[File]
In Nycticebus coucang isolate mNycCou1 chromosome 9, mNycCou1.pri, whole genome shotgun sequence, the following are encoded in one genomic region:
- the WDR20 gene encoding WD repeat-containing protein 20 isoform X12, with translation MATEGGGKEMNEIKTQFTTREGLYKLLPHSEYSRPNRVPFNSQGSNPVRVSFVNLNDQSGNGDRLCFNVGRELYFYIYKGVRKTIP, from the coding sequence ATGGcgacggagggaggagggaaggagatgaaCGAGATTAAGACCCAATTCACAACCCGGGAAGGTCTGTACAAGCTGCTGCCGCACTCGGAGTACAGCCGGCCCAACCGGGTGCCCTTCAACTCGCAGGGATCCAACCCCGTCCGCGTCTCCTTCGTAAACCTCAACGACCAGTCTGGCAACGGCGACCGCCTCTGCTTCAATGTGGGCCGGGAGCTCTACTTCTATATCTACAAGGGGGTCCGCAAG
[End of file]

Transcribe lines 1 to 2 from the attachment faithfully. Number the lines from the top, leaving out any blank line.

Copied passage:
In Nycticebus coucang isolate mNycCou1 chromosome 9, mNycCou1.pri, whole genome shotgun sequence, the following are encoded in one genomic region:
- the WDR20 gene encoding WD repeat-containing protein 20 isoform X12, with translation MATEGGGKEMNEIKTQFTTREGLYKLLPHSEYSRPNRVPFNSQGSNPVRVSFVNLNDQSGNGDRLCFNVGRELYFYIYKGVRKTIP, from the coding sequence ATGGcgacggagggaggagggaaggagatgaaCGAGATTAAGACCCAATTCACAACCCGGGAAGGTCTGTACAAGCTGCTGCCGCACTCGGAGTACAGCCGGCCCAACCGGGTGCCCTTCAACTCGCAGGGATCCAACCCCGTCCGCGTCTCCTTCGTAAACCTCAACGACCAGTCTGGCAACGGCGACCGCCTCTGCTTCAATGTGGGCCGGGAGCTCTACTTCTATATCTACAAGGGGGTCCGCAAG